Wednesday, October 19, 2016

Elizabeth Street Garden

While wandering through Soho on Monday afternoon, I came across a park I hadn't even known existed.  The Elizabeth Street Garden is a community space filled with unusual sculpture and offers visitors a rare open area downtown where they can enjoy the sunshine.  It goes without saying that there's pressure from real estate interests to remove the garden and build over the site.  There's more information on this on the Garden's website.

Thursday, October 13, 2016

Shooting Street Photography in Color

I've been taking advantage of the Nikon Df's extended ISO range to explore shooting street photography at night here in NYC.  For the most part, I've gotten best results when converting these shots to black & white using Nik Silver Efex Pro 2, but there are a number that I feel work best when left in color.  It's largely a matter of taste, but when a photograph contains bright colors in illuminated scenes, I think it's best to take advantage of them.

Thursday, October 6, 2016

Last Flowers of Summer

I went to Central Park during the last week of September to photograph the flowers before summer ended.  Just when I had finished, the weather turned chill.  Now I'll have to wait for spring to come again.

Saturday, October 1, 2016

Photo Book Review: Stieglitz and His Artists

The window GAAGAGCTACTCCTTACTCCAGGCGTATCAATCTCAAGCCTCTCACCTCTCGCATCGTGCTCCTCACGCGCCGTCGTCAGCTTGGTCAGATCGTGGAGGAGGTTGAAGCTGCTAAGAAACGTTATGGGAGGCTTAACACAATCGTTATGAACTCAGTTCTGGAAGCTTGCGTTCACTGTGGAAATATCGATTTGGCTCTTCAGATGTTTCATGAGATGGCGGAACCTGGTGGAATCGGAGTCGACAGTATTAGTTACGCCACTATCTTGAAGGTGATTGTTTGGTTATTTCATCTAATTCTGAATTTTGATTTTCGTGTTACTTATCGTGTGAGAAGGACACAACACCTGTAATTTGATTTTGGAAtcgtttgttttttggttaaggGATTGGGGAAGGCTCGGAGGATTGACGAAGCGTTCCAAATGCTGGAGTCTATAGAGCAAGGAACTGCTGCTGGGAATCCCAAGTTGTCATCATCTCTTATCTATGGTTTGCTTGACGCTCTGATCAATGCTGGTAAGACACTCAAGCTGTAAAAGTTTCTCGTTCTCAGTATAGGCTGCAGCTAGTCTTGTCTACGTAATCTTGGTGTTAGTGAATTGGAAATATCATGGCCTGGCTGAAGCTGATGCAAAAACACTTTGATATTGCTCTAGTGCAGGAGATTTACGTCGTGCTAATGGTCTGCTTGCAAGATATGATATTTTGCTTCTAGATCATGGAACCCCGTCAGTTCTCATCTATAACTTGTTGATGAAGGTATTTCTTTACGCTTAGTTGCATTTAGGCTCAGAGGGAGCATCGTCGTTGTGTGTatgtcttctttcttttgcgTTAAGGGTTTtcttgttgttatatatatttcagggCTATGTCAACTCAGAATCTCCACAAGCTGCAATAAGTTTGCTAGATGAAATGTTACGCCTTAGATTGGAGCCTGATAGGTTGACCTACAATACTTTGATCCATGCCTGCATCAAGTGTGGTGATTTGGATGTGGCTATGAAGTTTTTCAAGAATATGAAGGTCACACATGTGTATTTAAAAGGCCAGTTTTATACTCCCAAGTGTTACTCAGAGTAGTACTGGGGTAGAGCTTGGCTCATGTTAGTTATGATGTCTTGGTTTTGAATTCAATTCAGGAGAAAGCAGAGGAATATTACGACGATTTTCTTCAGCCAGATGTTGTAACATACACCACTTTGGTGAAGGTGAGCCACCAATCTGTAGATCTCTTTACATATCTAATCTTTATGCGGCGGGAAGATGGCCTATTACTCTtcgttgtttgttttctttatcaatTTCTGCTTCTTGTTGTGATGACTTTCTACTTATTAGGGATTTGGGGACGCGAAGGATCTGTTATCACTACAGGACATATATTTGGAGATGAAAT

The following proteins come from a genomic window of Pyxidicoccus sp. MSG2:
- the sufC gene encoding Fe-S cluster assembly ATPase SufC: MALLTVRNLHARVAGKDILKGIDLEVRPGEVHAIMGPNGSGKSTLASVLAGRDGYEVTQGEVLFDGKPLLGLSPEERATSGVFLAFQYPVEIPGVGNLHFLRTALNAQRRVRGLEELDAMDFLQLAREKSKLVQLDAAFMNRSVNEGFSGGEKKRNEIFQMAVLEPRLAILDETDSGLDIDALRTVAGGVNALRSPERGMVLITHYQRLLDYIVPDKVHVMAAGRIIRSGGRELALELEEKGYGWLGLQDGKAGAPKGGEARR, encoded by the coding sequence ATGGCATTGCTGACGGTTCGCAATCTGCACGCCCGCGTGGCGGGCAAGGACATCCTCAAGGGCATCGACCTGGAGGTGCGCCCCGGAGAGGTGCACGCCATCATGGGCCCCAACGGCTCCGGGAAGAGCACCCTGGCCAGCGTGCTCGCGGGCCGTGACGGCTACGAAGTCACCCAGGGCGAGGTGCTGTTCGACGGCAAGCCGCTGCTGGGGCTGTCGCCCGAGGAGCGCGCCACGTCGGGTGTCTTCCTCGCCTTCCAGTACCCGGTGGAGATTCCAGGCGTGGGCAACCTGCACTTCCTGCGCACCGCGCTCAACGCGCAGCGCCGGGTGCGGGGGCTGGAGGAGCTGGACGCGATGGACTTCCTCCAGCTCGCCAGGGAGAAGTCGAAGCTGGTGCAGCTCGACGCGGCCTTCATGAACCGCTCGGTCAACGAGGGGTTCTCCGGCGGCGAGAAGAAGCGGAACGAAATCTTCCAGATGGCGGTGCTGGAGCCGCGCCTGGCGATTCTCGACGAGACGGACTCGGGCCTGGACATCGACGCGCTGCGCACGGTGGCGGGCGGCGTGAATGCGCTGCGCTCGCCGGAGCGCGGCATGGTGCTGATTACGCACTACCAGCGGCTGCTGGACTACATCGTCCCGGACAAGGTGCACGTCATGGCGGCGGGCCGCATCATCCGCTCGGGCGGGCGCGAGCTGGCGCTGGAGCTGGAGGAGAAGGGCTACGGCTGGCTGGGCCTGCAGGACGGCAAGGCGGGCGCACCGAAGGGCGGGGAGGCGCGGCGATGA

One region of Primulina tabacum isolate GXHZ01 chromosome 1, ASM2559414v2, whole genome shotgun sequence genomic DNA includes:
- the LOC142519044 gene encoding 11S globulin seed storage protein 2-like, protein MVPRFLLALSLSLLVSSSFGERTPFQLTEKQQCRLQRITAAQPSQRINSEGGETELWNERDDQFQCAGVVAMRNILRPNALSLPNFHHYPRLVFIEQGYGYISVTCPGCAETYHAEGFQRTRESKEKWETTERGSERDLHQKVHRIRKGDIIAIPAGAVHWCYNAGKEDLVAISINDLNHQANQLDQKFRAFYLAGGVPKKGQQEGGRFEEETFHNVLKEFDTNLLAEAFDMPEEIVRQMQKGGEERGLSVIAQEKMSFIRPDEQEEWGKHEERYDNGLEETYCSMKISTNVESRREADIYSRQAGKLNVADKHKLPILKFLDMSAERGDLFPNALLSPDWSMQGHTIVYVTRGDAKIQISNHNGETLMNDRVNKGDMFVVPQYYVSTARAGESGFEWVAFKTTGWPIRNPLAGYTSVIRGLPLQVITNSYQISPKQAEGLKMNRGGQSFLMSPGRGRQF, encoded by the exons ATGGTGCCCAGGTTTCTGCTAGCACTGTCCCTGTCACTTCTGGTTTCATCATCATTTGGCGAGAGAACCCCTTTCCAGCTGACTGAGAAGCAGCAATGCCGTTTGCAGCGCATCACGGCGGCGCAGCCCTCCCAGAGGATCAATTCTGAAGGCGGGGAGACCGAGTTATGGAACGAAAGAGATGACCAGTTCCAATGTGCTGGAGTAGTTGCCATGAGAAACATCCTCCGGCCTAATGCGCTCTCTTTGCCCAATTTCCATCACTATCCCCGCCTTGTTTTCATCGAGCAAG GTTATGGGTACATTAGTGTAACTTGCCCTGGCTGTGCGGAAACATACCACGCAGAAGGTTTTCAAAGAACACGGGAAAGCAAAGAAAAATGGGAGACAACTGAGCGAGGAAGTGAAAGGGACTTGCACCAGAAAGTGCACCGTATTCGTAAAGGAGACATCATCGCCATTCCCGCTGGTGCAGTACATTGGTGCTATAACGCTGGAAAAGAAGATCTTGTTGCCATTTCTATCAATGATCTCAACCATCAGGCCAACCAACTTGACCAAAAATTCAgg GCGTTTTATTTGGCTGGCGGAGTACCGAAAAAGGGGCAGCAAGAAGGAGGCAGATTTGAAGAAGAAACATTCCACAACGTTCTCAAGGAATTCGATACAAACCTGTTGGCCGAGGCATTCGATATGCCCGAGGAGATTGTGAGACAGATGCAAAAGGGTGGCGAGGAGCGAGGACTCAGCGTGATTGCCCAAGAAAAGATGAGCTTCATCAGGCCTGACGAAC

The following review was also posted on my blog The Aesthetic Adventure on September 12, 2013.

Stieglitz and His Artists: Matisse to O'Keefe is an excellent example of what an exhibit catalog should be.   Published as an accompaniment to the Met Museum exhibit held from October 2011 to January 2012, the catalog edited by Lisa Mintz Messinger painstakingly details the works included in the Alfred Stieglitz Collection that was bequeathed to the Met Museum by Georgia O'Keefe over a period of years following the photographer's death in 1946.

Stieglitz is remembered today primarily as perhaps the greatest photographer ever to have lived.  His photographs, as seen in the "key set" at the National Gallery of Art, display a mastery of the medium that has never been equaled.  But there is another side to his character that is arguably of even greater importance.  In his quest to have photography fully recognized as an art form, Stieglitz managed a succession of galleries, beginning with 291, that displayed not only photography but also the most important modern art of the period.  Long before the 1913 Armory Show, Stieglitz had already introduced to America some of most influential European and American artists.  These included the first showing of Rodin's late pencil and watercolor figure drawings (1908), the first exhibition of Matisse's work ever held in the United States (1908), the first U.S. one-person exhibition of Cézanne (1911) and first U.S. one-person exhibition of Picasso (1911).   Though the primary mover behind these exhibits was Steichen, who was located in Europe at the time, Stieglitz deserves every credit for recognizing the importance of these artists and purchasing their work for his own collection.